Soul-Patrol: Paula Deen, Culture Banditry, Sonny Corleone…A teachable moment?




No doubt you all have seen the furor that has erupted over Paula Deen and her recent testimony in a lawsuit that has been published all over the Internet?

My initial reaction when hearing about is was something along the lines of; “Well, it doesn’t exactly surprise me, she’s no different than a whole lot of people in the United States…”

Then I thought about the different ways that Lil Wayne and Emmett Till might react to Paula Deen and her commentary?

Then I saw Black American CBS News commentator Nancy Giles on TV making the following statement: “…and on top of everything else she STOLE all of OUR recipes anyhow”

That’s when the light bulb went off over my head.

I thought back to the very first time that I had seen Paula Deen’s cooking show on TV. And I remember thinking to myself: “She is making soul food acceptable to the mainstream and I’ll bet that she is going to make a boatload of money doing so. How come someone Black can’t do the same thing?”

Obviously the whole topic of Culture Banditry has been one of the key topics discussed here on Soul-Patrol since it’s inception. We have mostly discussed it in relation to the historical exploitation of Black American musical artists. It is a tough issue to discuss in a public forum, simply because it is really easy for it to quickly degenerate into a hurtful and finger pointing discussion regardless of what your take may be on the topic.

Is it about money or is it about race?

Culture Banditry is about economic exploitation. And much of American History is built upon the reality of that economic exploitation.

Culture Banditry is so much a part of the fabric of what some people refer to as “American Exceptionalism,” sometimes we don’t even think about it when the exploitation is staring us right in front of our faces.

Do you think I am exaggerating?

Ask a Latino how they feel when they drive down the road and pass a “Chi-Chi’s” restaurant? I think that you might find that they feel the same way that Black Americans felt when they drove past a “Sambos” restaurant or how a Native American feels when they see the Washington Redskins playing on TV.

You see it is really easy to look at Culture Banditry and think that it is the same thing as racism.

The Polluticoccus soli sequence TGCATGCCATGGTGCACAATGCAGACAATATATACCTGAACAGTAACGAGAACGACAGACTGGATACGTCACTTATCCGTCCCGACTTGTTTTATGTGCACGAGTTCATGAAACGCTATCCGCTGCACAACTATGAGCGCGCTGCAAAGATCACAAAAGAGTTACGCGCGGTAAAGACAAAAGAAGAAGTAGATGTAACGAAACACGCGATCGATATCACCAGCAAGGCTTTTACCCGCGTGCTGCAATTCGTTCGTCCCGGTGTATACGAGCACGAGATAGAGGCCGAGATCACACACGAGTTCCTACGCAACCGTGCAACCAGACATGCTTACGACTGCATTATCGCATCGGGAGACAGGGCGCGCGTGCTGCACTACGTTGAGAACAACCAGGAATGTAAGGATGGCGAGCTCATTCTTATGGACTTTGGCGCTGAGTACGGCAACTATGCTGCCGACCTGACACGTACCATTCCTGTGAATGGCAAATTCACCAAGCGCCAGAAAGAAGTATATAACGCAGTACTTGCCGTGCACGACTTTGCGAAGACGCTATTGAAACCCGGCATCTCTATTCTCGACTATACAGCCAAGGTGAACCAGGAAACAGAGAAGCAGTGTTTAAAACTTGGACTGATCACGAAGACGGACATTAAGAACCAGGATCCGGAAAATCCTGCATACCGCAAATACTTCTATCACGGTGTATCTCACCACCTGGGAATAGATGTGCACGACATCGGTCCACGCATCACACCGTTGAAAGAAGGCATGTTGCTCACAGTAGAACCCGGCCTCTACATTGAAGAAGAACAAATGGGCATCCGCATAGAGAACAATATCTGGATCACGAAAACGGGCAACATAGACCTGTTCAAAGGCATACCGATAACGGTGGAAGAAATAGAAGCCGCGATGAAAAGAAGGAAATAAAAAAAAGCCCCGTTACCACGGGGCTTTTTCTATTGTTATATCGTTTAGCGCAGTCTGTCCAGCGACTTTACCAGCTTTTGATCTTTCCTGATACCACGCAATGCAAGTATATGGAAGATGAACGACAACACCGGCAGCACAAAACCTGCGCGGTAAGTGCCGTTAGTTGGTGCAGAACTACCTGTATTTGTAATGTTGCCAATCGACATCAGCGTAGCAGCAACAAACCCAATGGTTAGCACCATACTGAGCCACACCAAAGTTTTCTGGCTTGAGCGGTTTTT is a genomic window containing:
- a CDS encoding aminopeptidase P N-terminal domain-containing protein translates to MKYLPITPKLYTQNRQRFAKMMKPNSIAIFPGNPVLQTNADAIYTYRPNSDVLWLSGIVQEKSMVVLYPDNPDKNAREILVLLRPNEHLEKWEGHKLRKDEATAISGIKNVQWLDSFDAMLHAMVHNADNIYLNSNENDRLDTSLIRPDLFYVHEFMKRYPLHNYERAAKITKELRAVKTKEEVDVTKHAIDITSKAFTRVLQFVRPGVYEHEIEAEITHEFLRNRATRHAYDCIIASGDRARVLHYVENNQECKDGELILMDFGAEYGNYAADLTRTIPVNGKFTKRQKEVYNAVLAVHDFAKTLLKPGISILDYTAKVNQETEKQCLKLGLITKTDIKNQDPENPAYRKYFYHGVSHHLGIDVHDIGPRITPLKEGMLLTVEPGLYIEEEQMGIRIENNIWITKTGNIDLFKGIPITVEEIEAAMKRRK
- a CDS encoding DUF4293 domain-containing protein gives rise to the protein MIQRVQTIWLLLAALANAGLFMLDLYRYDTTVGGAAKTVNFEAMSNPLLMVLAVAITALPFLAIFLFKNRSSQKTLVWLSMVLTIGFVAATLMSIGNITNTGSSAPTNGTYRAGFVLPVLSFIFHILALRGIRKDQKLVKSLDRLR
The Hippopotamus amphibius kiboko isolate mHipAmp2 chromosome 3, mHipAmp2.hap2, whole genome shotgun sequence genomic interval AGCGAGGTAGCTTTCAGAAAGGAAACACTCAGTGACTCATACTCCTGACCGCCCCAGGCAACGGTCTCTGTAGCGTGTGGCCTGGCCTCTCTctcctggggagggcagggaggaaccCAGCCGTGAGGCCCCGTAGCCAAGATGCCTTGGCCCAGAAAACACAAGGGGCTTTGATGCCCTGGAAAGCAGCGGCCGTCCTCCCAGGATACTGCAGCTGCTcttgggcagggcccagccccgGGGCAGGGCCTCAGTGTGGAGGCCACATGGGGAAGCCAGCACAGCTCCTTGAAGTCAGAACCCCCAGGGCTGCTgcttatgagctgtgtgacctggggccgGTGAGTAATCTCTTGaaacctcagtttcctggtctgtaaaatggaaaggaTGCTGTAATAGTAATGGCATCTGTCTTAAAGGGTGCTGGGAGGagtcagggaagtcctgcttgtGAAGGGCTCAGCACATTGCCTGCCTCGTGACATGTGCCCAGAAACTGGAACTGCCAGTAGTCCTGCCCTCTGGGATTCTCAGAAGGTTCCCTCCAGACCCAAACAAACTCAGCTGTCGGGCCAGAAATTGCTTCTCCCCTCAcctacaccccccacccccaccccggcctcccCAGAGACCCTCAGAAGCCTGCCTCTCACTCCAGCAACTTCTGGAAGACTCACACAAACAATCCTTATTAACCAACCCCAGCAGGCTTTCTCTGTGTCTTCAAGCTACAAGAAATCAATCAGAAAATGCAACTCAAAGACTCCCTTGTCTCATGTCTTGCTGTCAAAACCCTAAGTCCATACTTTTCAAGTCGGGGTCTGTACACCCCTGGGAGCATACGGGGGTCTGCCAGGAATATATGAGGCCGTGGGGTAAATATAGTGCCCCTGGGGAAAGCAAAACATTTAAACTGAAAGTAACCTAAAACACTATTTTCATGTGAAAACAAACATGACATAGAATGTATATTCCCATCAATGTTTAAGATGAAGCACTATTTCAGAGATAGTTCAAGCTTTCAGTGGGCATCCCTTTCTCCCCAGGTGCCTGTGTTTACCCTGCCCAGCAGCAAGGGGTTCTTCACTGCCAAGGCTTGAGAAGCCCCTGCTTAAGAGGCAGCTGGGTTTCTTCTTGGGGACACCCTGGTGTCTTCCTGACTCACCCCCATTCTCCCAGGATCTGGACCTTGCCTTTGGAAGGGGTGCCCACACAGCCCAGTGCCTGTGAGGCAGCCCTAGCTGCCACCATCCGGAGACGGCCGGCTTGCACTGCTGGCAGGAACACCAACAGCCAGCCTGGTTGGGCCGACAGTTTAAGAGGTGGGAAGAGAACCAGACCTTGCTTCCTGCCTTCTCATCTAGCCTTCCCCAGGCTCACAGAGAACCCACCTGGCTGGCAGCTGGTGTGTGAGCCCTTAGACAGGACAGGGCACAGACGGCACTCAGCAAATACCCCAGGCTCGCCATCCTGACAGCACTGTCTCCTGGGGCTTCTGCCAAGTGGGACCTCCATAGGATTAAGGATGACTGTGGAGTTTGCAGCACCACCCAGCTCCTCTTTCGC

But it isn’t.

It’s mostly about money.

Culture Banditry doesn’t care who gets exploited. It only cares about the money that can be generated. And it cares that the people being exploited don’t have the resources to prevent the exploitation from happening.

Oh they may complain in private. But they can’t stop the exploitation from happening.

For example, just a few weeks ago I was in a restaurant with my family. And I ordered chicken wings. Of course as I placed my order, I asked the young White waitress if their chicken wings were one piece or three pieces…”

She didn’t quite understand me. Then I had to explain in more detail. I said your menu says five chicken wings. I just want to know if that means five pieces of chicken wings or does that mean five whole chicken wings. Because five pieces of chicken wings really just means something less than two whole chicken wings…”

She still didn’t understand, so she got another waitress who happened to be Black to come over. The Black waitress replied; “sir each one of our chicken wings has 3 pieces, don’t worry we serve REAL CHICKEN WINGS HERE…” And we all laughed.

When the waitresses left; I said to my daughter; “when I was a kid you couldn’t give chicken wings away to White folks for free, however in today’s worlds White people love chicken wings so much that they sometimes consider a single chicken wing to be 3 pieces of meat.

And when they started doing that they made chicken wings too expensive for Black folks to eat anymore….”

My daughter laughed. My wife laughed. I laughed.

Clearly we recognized the Culture Banditry at work. However I am not in a position to stop it or prevent the economic
exploitation from flourishing into the future.

Of course Paula Deen is one of the reasons why in 2013 White Americans love chicken wings so much. She and other Culture Bandits have gotten rich popularizing food recipes that were once the staples of the decendants of Black American slaves.

Is that racist? Or is that just good business?

Perhaps the great NYC philosopher Sonny Corleone said it best in this speech to Michael Corleone and Tom Hagen?

Sonny: [laughing] What are you gonna do? Nice college boy, didn’t want to get mixed up in the family business. Now you want to gun down a police captain. Why? Because he slapped you in the face a little? What do you think this like the Army where you can shoot ’em from a mile away? No you gotta get up like this and, badda-bing, you blow their brains all over your nice Ivy League suit. C’mere. You’re taking this very personal. Tom, this is business and this man is taking it very,
very personal.

A Teachable Moment?

The topic of Culture Banditry continues to play a large role in the daily lives of most Americans, simply because if we are to have a future, we as Americans need to be able to have an honest conversation about exactly how the events of the past have brought us to where we are in the present.

This will give us the information that we need to have in order to plot out exactly what kind of a future we want to have as Americans.

My hope is that this whole Paula Deen story will be helpful in creating an environment where Americans can start having honest discussions about this topic. I agree with “Sonny.” This is about business, it’s not personal…”

That my friends would be a helpful thing indeed!!!

Bob Davis is co-founder of He can be reached at

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